10 things I carry on shift as an Intensive Care Paramedic

10 Things I Carry On Shift

We’ve all seen that dude on shift that carries so many pouches and gadgets on their belt that they look like some sort of Paramedic Batman. Well, it’s sad to say, I was once almost “that guy”.

I’m not embarrassed to say I love gear and gadgets. I wouldn’t have started an equipment company all those years ago if I didn’t like gear, it’s just that as I have become older and more experienced, I have kept to the KISS (Keep It Simple Stupid) principle.

Now don’t get me wrong, I’m far from a minimalist! But what I carry on my person on shift these days is a lot less than 9 years ago. I am also very biased. I mainly use gear I sell (and only sell gear I’d use…). So below is what I carry and why:

Stethoscope: A good stethoscope is critical to auscultating blood pressures and breath sounds (and sometimes bowel sounds when nana is a bit blocked up). I initially started with a $350 cardiology stethoscope, but like a lot of Paramedics, I can’t be trusted with nice things and broke it. I also didn’t listen to many heart sounds! Now, I’m using an ADC 615 which works well for me.

Leatherman Raptor: When these first came out, even I was questioning the value of a $115 set of trauma shears. That was until I tested them out. The first day with them I responded to a cardiac arrest, and in one go, they cut through about four layers of clothing (including straight through the wire bra) like it was butter. They also have a hook knife, O2 bottle key, glass breaker and ECG ruler).

Safety Glasses: Blood, spit and spew are a few things I don’t like in my eyes. Most workplaces will supply eye pro for free, but I ended up purchasing my own set that was comfy on my face and didn’t fog up. It’s also important to carry them on you or even wear them for every job as you just never know whats going to come flying at you! I’m currently using a set of 511 Tactical RAID glasses after my old Oakley M frames broke.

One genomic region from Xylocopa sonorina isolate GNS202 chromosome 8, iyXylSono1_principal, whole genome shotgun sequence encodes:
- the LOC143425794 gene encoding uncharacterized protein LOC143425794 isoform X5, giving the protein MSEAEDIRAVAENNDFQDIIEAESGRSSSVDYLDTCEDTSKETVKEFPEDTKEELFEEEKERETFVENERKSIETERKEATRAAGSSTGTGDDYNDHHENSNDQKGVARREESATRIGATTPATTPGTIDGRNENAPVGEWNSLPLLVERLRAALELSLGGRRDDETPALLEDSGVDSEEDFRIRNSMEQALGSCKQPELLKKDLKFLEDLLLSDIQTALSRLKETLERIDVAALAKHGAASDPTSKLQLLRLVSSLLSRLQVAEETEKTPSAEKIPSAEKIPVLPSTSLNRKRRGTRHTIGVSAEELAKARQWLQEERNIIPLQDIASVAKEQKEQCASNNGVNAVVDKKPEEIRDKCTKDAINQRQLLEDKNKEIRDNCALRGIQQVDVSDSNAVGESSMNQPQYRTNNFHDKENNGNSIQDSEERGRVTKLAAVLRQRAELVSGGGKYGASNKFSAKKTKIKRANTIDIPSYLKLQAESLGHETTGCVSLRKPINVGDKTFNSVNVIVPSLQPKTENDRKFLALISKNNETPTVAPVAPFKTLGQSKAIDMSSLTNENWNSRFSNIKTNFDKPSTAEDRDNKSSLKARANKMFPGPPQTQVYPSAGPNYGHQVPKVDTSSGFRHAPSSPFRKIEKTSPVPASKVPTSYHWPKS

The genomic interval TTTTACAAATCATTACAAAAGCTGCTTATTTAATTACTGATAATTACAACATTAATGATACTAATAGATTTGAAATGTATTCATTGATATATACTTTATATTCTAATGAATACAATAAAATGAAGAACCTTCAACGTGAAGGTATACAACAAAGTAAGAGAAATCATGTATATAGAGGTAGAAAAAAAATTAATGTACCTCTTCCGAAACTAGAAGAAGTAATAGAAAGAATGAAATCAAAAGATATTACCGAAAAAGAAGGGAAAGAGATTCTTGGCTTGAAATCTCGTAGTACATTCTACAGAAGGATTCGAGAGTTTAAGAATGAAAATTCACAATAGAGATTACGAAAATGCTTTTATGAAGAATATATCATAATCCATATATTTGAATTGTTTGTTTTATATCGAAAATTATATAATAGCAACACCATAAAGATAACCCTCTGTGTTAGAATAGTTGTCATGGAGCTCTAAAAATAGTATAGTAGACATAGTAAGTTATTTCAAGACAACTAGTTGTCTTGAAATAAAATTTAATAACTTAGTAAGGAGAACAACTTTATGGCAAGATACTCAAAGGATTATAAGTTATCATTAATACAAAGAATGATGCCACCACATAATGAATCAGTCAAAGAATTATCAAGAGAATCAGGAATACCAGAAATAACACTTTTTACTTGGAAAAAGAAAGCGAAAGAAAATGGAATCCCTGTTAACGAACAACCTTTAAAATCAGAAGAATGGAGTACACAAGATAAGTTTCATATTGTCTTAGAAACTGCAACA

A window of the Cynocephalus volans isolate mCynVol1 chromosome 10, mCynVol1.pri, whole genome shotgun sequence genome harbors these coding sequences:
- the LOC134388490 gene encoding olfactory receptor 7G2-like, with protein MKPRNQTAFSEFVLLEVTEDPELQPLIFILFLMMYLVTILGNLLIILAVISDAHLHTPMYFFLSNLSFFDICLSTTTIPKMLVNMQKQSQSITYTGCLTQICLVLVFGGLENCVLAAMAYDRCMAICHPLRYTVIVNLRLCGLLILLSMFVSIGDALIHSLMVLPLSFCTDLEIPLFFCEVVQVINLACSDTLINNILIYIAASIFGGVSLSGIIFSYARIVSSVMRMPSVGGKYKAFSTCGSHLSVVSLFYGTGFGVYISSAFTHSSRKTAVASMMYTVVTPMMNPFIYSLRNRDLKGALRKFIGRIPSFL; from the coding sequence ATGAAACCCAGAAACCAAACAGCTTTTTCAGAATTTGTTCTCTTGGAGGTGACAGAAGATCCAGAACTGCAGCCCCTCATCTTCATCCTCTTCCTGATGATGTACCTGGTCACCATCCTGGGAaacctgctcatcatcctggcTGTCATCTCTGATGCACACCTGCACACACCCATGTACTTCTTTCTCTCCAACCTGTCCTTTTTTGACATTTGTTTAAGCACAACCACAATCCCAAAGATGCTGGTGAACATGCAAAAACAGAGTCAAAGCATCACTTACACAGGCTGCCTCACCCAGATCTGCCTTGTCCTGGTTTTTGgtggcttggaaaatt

Sharpie: I’ve done a whole blog post on Sharpies before. They write on anything (syringes etc.) and don’t rub off. They are super handy.

Clinical/Pharmacology Reference: I distinctly remember when we first released our Reference Cards, and I posted them on Facebook, some FIGJAM medic replied that he didn’t want to work with anyone that had to check a card/book for a GCS. Well, if a pilot can use a checklist in an emergency, so can I!. Especially with drug doses.

Notepad: As my wife would attest, my memory isn’t phenomenal. Drug doses, ob’s and pension numbers all go in my notepad until I can do my EMR later. As a side note, I’m looking forward to getting The Ready Gloves for to assist with handovers for the same reason.

Headlight: I cringe every time I see a colleague or a Paramedic on the media holding a penlight in their mouth or worse… using their iPhone light! I carry the Petzl e-Lite in my pocket. It isn’t the brightest light but it is super compact, so I can always carry it. Carrying a headlight on my has paid off more time than I can remember. This is probably one of the dorkiest looking headlights to wear with its retractable wire band….

I also have the Petzl Tactikka +RGB on my helmet. It’s brighter than the e-Lite and has a nice diffuse light with selectable brightness. As a side note, I used to have a 500-lumen headlight on my helmet, but patients trapped in vehicles didn’t appreciate the bright light inches from their face!

Torch: I have two torches in my bag. One I carry on my belt on night shifts (the trusty LED Lenser P7), and then a big LED Lenser P17 (think of this as a modern day 3 D Battery MagLite) I use when I’m an “ambulance driver” on a night shift. I’ve never had to use the P17, but I’d imagine it wouldn’t tickle if it were thrown or swung at someone who isn’t very friendly towards Paramedics. Having a bright light is also useful for searching for people/things or temporarily blinding them when you need to make a quick getaway/distraction.

Watch: I’m currently using a Garmin Fenix 3 watch. Even though it is a digital watch, I have a moving second hand displayed which makes it easy to count heart and respiratory rates (yep I actually count RR…). On top of the actual time function, it has very good GPS functions for when I do remote jobs in the bush.

Keep Cup: Probably the most import bit of equipment I carry as it carries my Coffee (currently drinking Voodoo Brew).

If you carry anything unique or interesting, let us know by sending us an email or message us on social media. We’d love to hear what everyone else is carrying on shift!


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